How much does flow rate matter, if brew pressure is same?

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dsc106

#1: Post by dsc106 »

Been playing with flow control and getting some fantastic results. It also got me wondering though as some shots I've pulled that I really like, I've pulled with flow rate never exceeding 6g/sec even though pressure was around 8 bar in the group.

ECM Synchronika stock flow is around 11g second. Is this an important variable in how a shot pulls, and if so, what impact? What does it mean if I am grinding pretty fine - I'm at 11 on my niche zero - and don't turn the flow knob past around 6g/sec but still get 8 bar?

I don't think I could go much finer without channeling. On these shots, I'm doing 15 second low flow preinfusion until first drop, then slowly turning to about half way (6g sec flow), then dropping flow slowly for last few seconds and shut off.

Anyway, just got me wondering - what does flow rate matter? Why is pressure the same even at lower, and if pressure doesn't increase, why might I go higher in flow?

Asking because experimenting too much is hard as the only coffee drinker in house and I get too buzzed. Plus coffee is expensive. So I learn slowly over time, hoping to get insights so I'm more efficient as I experiment...

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Peppersass
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#2: Post by Peppersass »

Flow rate primarily affects two things:

1. During pre-infusion of very finely ground coffee, a low flow rate for a long enough length of time will fully saturate the puck and open up the spaces between particles enough to permit the shot to flow without choking the machine. You also get extra contact time during the long preinfusion, allowing the water to extract more. This technique, however, is primarily applicable to very light, light and perhaps medium-light roasts, which are hard to extract using "standard" espresso extraction techniques. The low flow rate during preinfusion allows two things that can extract more from the coffee: finer grind and longer contact time.

2. Low flow rate after preinfusion increases contact time, allowing the water to extract more. By reducing the flow rate gradually after maximum pressure has been reached, you can prevent the flow from accelerating as the puck becomes more and more permeable. Some of us use this technique to maintain a constant flow rate after max pressure has been reached. Again, the benefit is longer contact time, which in turn provides greater extraction for lighter roasts that need it.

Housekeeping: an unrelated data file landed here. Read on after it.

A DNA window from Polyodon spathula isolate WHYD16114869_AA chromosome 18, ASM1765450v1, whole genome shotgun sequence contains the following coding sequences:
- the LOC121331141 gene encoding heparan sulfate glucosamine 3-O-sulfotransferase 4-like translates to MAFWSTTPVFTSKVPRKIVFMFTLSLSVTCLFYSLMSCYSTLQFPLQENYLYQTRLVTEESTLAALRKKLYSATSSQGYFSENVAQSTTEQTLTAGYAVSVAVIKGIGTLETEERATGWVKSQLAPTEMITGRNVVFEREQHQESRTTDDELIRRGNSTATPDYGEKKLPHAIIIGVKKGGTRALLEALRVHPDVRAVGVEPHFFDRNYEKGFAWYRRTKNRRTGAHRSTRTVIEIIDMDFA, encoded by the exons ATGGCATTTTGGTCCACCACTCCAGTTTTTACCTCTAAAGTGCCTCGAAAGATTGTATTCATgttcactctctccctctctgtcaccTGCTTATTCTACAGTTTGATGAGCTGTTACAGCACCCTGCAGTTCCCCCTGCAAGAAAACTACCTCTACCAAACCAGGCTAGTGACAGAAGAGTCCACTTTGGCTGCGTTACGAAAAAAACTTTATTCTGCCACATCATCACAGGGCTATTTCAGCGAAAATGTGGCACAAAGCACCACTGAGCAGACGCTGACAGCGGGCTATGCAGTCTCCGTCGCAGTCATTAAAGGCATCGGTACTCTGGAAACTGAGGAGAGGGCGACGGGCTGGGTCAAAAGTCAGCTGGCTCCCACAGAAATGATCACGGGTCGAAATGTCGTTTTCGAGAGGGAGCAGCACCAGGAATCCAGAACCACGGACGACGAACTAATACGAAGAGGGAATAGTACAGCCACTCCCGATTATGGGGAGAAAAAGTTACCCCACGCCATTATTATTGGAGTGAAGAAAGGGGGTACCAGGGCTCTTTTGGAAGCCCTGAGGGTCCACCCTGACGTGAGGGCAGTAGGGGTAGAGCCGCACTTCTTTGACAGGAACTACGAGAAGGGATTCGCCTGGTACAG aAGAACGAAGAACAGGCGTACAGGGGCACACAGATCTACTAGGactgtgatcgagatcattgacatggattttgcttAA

As for pressure, bear in mind that when pulling a shot the pressure you may be seeing on the boiler gauge isn't necessarily the same as the pressure at the puck. If there's a flow restrictor or needle valve between the boiler and the puck, the boiler gauge shows the pressure before the restriction. As long as the puck is permeable (i.e., you don't have a blind basket in place), there will be a pressure drop after the restriction. This is similar to what happens with electric voltage (pressure), current (flow rate) and resistance (gicleur or needle valve.) On the upstream side of the resistor, you might have 12 VDC. on the downstream side of, say, a 1000 ohm resistor, where it's connected to the negative side of the power source, the voltage drops to zero (equivalent to the zero pressure you measure at the flow coming out of the puck.) By Ohm's law, the current in all parts of the circuit is 83mA. Remember that the water path during a pull is open at one end, albeit with several sources of resistance along the way, including the puck. Like voltage and current, pressure isn't constant throughout the circuit, but flow rate is.

Also note that pressure plays another role after the basket fills. It compresses the puck, which will impede the flow. The longer it takes to preinfuse the puck, the more time water has to completely saturate the puck before pressure reaches maximum and the puck is fully compressed. If the flow rate is too fast, pressure will build too quickly and the water may not have a chance to fully saturate the puck. That can result in channeling, uneven extraction, etc.

What flow rate are you using for preinfusion? Slayer recommends a flow rate of 1.6 - 2 ml/sec. The Decent folks believe this is *too* slow, causing the puck to open up way too much and too soon, resulting in uneven saturation and flow. They recommend a flow rate of 3 - 4 per second. I switched from the Slayer timing to the Decent timing and feel that it does make a difference in terms of even extraction.

The stock flow rate of 11g/sec you cite must be at free flow (no puck in place.) That would be roughly 660ml/min, which is about what an LMLM does at free flow, I think. My GS/3 does around 450ml/min because it has a quite small flow restrictor (gicleur) of 0.6mm.